Healthcare IT professionals can only conjecture, for now, how the announced combination of Dell Computer Corp. and EMC Corp. will affect purchasing relationships with the technology giants.

The industry received little immediate insight from Dell, which announced intentions on October 12 to acquire EMC in a deal valued at $67 billion.

Asked the degree to which the companies will be fully merged and a timeline, whether “merge” means healthcare customer accounts will be combined, and if joint development products are on the horizon, a Dell spokesperson said, “We’re not going to speculate about possible future scenarios, timelines and account structures one way or the other.”

Also See: Dell to Buy EMC for $67 Billion

The acquisition could be a very big deal for healthcare IT talent searchers if it results in massive consolidation with many positions being eliminated, says Barry Mathis, a principal in the consulting firm H.I.S. Professionals LLC. “Healthcare IT recruiters should have a field day filling positions, with the lion’s share going to consulting and EHR vendors,” he predicts.

But if Dell isn’t smart, the deal could turn sour, Mathis worries. “I hope Dell does not kill the EMC brand, as it represents many game-changing technology products that have had a major impact on healthcare information systems. HP and IBM should be nervous, as Dell now is the proud owner of a dream team of technologists.”

Mathis wonders whether small hospitals will be able to afford products from the combined companies now that they no longer compete. “The cons may outweigh the pros for small and rural hospitals, making it harder to keep up with rising IT costs and therefore ripe for purchase by larger systems,” he says. “However, large integrated delivery systems and academic medical centers are likely seeing this as an opportunity to consolidate Big Data efforts under one contract that also includes industry leading data backup options. Dell now owns a premier backup technology that instantly puts them ahead of HP and IBM.”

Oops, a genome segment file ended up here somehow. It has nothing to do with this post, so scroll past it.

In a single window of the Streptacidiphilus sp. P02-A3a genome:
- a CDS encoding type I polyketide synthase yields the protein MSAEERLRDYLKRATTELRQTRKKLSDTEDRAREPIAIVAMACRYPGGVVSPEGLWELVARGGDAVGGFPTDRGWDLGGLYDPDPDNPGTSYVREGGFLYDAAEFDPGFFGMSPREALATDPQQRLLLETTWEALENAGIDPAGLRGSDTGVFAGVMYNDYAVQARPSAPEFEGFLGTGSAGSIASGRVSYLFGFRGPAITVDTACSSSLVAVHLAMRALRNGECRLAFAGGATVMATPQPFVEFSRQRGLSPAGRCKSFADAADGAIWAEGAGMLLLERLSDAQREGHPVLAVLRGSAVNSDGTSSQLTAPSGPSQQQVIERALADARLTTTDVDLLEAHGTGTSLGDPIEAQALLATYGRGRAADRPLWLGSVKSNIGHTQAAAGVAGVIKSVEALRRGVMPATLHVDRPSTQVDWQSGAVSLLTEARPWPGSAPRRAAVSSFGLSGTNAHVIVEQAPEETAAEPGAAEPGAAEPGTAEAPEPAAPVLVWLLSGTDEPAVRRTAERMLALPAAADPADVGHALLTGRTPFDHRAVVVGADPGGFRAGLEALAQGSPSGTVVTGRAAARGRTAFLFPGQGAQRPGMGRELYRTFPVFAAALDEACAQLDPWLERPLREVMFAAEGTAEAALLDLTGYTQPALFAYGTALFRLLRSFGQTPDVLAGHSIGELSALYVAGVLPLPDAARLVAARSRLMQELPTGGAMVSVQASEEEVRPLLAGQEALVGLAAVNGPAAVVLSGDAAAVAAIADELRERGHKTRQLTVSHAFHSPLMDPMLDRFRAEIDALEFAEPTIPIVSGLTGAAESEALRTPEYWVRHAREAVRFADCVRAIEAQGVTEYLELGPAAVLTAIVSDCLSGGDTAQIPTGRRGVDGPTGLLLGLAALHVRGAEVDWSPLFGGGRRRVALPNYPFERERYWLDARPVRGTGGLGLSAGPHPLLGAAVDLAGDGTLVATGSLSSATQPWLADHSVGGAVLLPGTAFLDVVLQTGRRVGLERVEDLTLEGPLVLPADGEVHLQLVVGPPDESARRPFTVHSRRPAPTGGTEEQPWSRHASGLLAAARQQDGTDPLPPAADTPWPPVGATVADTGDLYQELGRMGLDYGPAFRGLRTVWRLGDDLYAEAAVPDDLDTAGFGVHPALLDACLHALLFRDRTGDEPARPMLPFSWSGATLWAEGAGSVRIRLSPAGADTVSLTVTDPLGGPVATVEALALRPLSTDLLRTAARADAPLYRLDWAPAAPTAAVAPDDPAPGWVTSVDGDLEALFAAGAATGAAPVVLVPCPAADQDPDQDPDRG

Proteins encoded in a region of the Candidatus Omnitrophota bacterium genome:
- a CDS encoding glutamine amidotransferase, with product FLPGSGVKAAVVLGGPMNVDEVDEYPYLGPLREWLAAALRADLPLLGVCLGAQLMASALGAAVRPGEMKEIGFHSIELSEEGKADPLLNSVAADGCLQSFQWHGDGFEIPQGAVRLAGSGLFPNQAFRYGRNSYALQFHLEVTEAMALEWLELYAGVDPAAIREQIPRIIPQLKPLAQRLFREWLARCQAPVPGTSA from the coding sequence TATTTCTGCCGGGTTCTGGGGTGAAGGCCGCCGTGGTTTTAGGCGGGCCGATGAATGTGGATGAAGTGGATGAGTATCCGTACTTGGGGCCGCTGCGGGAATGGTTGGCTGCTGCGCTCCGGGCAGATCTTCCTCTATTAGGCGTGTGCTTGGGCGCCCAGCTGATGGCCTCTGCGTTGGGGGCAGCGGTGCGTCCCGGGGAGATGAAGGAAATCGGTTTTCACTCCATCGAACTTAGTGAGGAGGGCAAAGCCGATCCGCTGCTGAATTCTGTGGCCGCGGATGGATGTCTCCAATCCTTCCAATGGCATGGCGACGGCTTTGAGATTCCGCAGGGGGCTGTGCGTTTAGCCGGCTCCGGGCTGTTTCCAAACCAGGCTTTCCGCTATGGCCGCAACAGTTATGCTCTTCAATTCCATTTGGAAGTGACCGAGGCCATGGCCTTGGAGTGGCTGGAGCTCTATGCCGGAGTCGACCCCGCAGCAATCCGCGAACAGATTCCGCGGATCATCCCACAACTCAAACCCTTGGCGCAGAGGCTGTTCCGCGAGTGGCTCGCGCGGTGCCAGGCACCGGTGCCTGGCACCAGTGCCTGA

Tony Bryne, founder of vendor evaluation firm Real Story Group, is decidedly unimpressed with the acquisition. In a message to clients, Bryne said both companies thought they could provide complete solutions by combining hardware, software and services, but struggled.

“This is a marriage of two declining concerns,” he wrote. “They could achieve some back-office efficiencies, but they want to tell a more exciting story on the revenue side. That story will likely sound like this: you license laptops, servers and consulting from Dell, and you get enterprise software and storage from EMC, potentially as semi-integrated bundles.”

If that wasn’t warning enough, Bryne sent a stronger message. “I don’t see a future where customers gain anything from procuring Dell servers and EMC storage from the same vendor. EMC and Dell have independently failed to effectively bundle their manifold offerings already; what makes them think they would be more successful together?”

Dell did not respond to specific questions about the deal, nor did a spokesperson respond to the comments made by Byrne.

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